- Weak leadership skills.
- Poor relational skills.
- They have a vibrant prayer life. The more we are in conversation with God, the more we realize His mercy and grace. That realization leads to a greater humility, which is a key attribute of those with great relational skills.
- They ask about others. Listen to people with whom you have regular conversations. How many of them focus the conversation on you and others? A key sign of relational health is a desire to direct the conversation to concern and questions about others.
- They rarely speak about themselves. This trait is the corollary to the previous characteristic. Have you ever known someone who seems always to talk about himself or herself? They are usually boring or irritating. They are definitely self-absorbed.
- They are intentional about relationships. They don’t wait for others to take the initiative. They are so focused on others that they naturally seek to develop relationships.
- They have a healthy sense of humor. This trait is natural because the leaders are not thinking obsessively about themselves. Indeed, they are prone to laugh at themselves and their own perceived inadequacies.
- They are not usually defensive. Pastors and other church leaders deal with critics regularly. Sometimes a defense is right and necessary. Most of the time, the leaders with great relational skills will not take the criticism too personally.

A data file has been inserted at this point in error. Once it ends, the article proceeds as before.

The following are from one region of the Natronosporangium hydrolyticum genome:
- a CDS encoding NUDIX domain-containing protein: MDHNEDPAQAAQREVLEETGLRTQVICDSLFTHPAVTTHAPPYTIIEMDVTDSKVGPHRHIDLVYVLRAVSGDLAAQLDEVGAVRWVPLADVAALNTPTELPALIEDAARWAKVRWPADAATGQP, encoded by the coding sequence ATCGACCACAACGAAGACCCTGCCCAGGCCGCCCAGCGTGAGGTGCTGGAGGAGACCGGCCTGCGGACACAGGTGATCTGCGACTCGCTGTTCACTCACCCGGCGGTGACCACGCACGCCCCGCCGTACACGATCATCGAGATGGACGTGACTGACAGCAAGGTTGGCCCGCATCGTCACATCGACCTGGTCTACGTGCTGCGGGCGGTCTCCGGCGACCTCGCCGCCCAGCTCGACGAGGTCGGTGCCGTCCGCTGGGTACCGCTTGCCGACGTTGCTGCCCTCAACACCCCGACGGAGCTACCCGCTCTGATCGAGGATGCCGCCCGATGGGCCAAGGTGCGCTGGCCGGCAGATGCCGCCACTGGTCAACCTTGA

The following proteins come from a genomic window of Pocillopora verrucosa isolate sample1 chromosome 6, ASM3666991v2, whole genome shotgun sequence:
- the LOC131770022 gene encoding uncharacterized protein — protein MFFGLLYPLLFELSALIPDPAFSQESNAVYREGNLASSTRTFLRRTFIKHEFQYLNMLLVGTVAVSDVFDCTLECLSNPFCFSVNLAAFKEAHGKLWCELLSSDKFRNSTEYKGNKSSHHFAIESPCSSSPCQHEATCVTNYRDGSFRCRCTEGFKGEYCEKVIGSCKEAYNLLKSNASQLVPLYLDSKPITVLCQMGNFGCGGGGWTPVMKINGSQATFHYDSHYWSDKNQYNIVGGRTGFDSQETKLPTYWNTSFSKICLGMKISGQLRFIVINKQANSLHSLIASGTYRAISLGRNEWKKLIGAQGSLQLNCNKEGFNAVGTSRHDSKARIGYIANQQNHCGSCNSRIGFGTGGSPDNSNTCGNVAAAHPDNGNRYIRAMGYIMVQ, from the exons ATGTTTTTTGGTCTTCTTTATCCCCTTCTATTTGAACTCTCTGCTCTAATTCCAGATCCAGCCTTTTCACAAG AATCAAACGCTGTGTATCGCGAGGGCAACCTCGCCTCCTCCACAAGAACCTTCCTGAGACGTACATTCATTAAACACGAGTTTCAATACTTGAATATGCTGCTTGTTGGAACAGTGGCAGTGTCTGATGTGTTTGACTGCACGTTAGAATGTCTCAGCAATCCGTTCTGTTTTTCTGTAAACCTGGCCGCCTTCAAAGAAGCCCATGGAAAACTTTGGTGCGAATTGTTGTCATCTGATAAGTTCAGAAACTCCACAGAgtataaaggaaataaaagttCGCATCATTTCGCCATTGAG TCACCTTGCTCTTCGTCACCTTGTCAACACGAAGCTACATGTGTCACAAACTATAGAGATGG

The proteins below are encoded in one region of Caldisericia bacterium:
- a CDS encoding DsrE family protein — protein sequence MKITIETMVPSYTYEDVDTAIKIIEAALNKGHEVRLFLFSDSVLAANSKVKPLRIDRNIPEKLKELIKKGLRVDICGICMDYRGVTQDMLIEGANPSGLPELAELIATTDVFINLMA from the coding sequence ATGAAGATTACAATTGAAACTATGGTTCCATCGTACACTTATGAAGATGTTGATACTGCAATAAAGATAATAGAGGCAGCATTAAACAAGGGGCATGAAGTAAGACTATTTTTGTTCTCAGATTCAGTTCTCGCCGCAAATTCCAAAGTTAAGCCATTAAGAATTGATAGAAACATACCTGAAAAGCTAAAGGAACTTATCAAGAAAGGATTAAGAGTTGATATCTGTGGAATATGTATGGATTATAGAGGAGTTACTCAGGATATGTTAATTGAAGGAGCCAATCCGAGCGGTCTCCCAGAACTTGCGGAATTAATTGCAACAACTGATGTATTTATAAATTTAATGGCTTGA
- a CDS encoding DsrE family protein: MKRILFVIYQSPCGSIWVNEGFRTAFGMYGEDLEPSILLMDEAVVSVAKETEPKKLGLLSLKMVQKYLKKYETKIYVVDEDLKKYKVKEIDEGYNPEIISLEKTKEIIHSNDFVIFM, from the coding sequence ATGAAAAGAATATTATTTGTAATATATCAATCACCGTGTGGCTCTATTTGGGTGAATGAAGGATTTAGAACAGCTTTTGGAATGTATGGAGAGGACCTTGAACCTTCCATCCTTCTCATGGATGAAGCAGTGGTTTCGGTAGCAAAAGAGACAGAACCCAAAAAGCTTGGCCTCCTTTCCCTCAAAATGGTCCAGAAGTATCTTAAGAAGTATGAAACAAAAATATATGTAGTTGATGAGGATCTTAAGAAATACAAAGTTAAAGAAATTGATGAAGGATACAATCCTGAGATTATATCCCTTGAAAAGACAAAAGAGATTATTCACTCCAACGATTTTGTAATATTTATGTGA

- They constantly seek input. Their egos are not so tender that they are unwilling to receive constructive criticism. To the contrary, many of these leaders seek such input on a regular basis.
Related Preaching Articles
By R. Kent Hughes on Jun 11, 2017
Our ultimate trust is always in God's persevering grace, nevertheless, we are called to cultivate godly action in our lives. Here are 10 disciplines shared by a pastor with over 40 years of experience in faithfully serving the Lord and shepherding God's people.
By Thom Rainer on Jun 11, 2017
“You have no business being the pastor of our church. All you are interested in is getting your own way and changing all the good things we have going. People are saying you should be fired. I agree with them.”
By Ron Edmondson on Jun 11, 2017
One of the hardest things I do in ministry is interact with those who are no longer in ministry, but wish they were. They’ve been derailed. They messed up and either they got caught or the guilt got the best of them and they confessed. Watching this process over the years there appear to be some common reasons failure occurs. It doesn’t start at the failure. It starts months – and, perhaps years – prior. My hope is if we expose some of them we can catch a few people before it is too late.